The opinion of the court was delivered by: Stengel, J.
Daniel LaBar's wife's car was struck by a felon who was being chased by police. Palmer Township's and Wilson Borough's partial motions to dismiss were granted.*fn1
Palmer Township has filed this motion for judgment on the pleadings. For the reasons set forth below, I will grant the motion.
Daniel LaBar's wife's car was struck by a felon who was being chased by police.
Ms. LaBar died as a result of her injuries.*fn2 Mr. LaBar alleges Palmer Township had a policy or practice of "Emergency Response Driving -- High Speed Motor Vehicle Pursuit." This policy or practice addressed officers' engagements in high speed pursuits. Mr. LaBar maintains the Palmer Township police officers were not adequately trained with respect to high speed pursuits.*fn3
II. Standard for a Rule 12(c) Motion for Judgment on the Pleadings Pursuant to Federal Rule of Civil Procedure 12(c), "[a]fter the pleadings are closed--but early enough not to delay trial--a party may move for judgment on the pleadings." In considering a motion for judgment on the pleadings a court must "view the facts presented in the pleadings and the inferences to be drawn therefrom in the light most favorable to plaintiff, the nonmoving party." Inst. for Scientific Info., Inc. v. Gordon and Breach, Sci. Publishers, Inc., 931 F.2d 1002, 1004 (3d Cir. 1991) (citing Soc'y Hill Civic Ass'n v. Harris, 632 F.2d 1045, 1054 (3d Cir. 1980)).
The Federal Rules of Civil Procedure do not require a plaintiff to plead in detail all of the facts upon which he bases his claim. Conley v. Gibson, 355 U.S. 41, 47 (1957). Rather, the Rules require a "short and plain statement" of the claim that will give the defendant fair notice of the plaintiff's claim and the grounds upon which it rests. Id. The factual allegations must be sufficient to make the claim for relief more than just speculative. Bell Atlantic Corp. v. Twombly, 550 U.S. 544, 555, 127 S.Ct. 1955, 167 L.Ed.2d 929 (2007). Neither "bald assertions" nor "vague and conclusory allegations" are accepted as true. See Morse v. Lower Merion Sch. Dist., 132 F.3d 902, 906 (3d Cir. 1997); Sterling v. Se. Pa. Transp. Auth., 897 F. Supp. 893 (E.D. Pa. 1995). "[T]hreadbare recitals of the elements of a cause of action, supported by mere conclusory statements, do not suffice." Fowler v. UPMC Shadyside, 578 F.3d 203, 210 (3d Cir. 2009) (quoting Ashcroft v. Iqbal, 129 S.Ct. 1937, 1949 (2009)). The claim must contain enough factual matters to suggest the required elements of the claim or to "raise a reasonable expectation that discovery will reveal evidence of" those elements. Phillips v. Cnty. of Allegheny, 515 F.3d 224, 234 (3d Cir. 2008) (quoting Twombly, 550 U.S. at 556).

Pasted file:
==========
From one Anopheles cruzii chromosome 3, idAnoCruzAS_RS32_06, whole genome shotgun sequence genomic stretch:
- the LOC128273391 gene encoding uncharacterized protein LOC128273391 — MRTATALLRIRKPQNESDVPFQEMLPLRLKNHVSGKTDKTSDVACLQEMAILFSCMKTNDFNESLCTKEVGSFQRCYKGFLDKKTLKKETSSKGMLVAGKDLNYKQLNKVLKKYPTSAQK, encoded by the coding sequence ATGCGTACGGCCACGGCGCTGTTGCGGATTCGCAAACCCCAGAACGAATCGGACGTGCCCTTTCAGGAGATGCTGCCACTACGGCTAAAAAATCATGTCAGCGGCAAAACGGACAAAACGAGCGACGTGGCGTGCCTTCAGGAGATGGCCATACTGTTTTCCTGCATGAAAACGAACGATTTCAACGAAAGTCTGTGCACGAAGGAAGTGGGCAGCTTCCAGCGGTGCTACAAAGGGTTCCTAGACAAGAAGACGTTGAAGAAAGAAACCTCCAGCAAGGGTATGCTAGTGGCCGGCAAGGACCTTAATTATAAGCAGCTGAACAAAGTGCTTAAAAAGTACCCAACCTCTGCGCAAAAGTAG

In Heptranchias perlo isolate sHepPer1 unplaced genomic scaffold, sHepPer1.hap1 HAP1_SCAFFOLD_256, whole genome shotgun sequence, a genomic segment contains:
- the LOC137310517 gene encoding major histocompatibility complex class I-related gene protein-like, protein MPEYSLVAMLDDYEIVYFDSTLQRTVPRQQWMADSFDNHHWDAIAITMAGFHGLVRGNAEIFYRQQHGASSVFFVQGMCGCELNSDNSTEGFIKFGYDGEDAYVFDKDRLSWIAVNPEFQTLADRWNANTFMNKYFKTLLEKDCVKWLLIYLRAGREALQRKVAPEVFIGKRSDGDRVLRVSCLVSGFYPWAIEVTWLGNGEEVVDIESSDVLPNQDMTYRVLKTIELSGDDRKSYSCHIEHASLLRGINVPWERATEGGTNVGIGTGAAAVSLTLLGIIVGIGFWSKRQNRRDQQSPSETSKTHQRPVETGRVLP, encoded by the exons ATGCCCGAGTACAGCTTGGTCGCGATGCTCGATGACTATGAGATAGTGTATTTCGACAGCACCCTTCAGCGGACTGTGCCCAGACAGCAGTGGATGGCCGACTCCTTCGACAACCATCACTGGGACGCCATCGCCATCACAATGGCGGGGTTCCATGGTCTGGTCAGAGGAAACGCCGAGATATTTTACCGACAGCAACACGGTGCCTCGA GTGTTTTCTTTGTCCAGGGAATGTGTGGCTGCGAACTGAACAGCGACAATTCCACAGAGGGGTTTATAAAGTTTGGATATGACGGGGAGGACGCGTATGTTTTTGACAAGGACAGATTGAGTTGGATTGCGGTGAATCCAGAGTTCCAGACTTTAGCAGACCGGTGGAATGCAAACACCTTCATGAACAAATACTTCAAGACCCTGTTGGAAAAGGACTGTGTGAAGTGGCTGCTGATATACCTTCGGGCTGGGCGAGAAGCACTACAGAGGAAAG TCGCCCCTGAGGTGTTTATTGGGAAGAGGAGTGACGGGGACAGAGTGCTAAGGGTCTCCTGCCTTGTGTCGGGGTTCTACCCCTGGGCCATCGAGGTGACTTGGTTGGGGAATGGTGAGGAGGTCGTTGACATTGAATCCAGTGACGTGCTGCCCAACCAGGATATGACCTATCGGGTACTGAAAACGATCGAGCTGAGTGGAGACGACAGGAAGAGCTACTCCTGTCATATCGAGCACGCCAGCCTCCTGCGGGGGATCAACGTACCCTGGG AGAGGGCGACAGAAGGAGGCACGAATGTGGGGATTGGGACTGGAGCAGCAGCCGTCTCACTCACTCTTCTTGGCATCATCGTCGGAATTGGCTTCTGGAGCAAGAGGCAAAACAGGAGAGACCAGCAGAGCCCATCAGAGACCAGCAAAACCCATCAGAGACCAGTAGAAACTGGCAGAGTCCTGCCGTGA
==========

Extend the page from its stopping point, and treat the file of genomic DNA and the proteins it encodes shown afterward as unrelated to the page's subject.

A. Monell Claim Mr. LaBar maintains Palmer Township had a "policy of failing to reprimand officers' misconduct"; failed "to require in-service training or re-training of officers who were known to have engaged in unsafe acts, police misconduct, or who were known to encourage or tolerate the same"; and "failed to require that their police officers were adequately trained in the Township's own high speed pursuit policy."
1. Policy or Custom "[W]hen execution of a government's policy or custom, whether made by its lawmakers or by those whose edicts and acts may fairly be said to represent official policy, inflicts the injury . . . the government as an entity is responsible under § 1983." Carter v. City of Phila., 181 F.3d 339, 356-57 (3d Cir. 1999). "Policy is made when a 'decisionmaker possess[ing] final authority to establish municipal policy with respect to the action' issues an official proclamation, policy, or edict." Berg v. Cnty. of Allegheny, 219 F.3d 261, 275 (3d Cir. 2000) (quoting Kneipp v. Tedder, 95 F.3d 1199, 1212 (3d Cir. 1996)). "Customs are 'practices of state officials . . . so permanent and well settled' as to virtually constitute law." Id. (quoting Kneipp, 95 F.3d at 1212). If a policy or custom is identified, the plaintiff "must 'demonstrate that, through its deliberate conduct, the municipality was the moving force behind the injury alleged.'" Berg, 219 F.3d at 276 (quoting Bd. of Cnty. Comm'rs of Bryan Cnty. v. Brown, 520 U.S. 397, 404 (1997)). The municipality must take the action "with 'deliberate indifference' as to its known or obvious consequences. A showing of simple or even heightened negligence will not suffice." Id. (quoting Bd. of Cnty. Comm'rs of Bryan Cnty., 520 U.S. at 407).
Mr. LaBar does not allege the policy of failing to reprimand officers' misconduct was "an official proclamation, policy, or edict," and the complaint does not sufficiently allege that any policy of "failing to reprimand officers" was permanent and well-settled such that it constituted law.
If "the policy in question concerns a failure to train or supervise municipal employees, liability under section 1983 requires a showing that the failure amounts to 'deliberate indifference' to the rights of persons with whom those employees will come into contact." Carter, 181 F.3d at 357 (quoting City of Canton v. Harris, 489 U.S. 378, 388 (1989)). The "failure to train may amount to deliberate indifference where the need for more or ...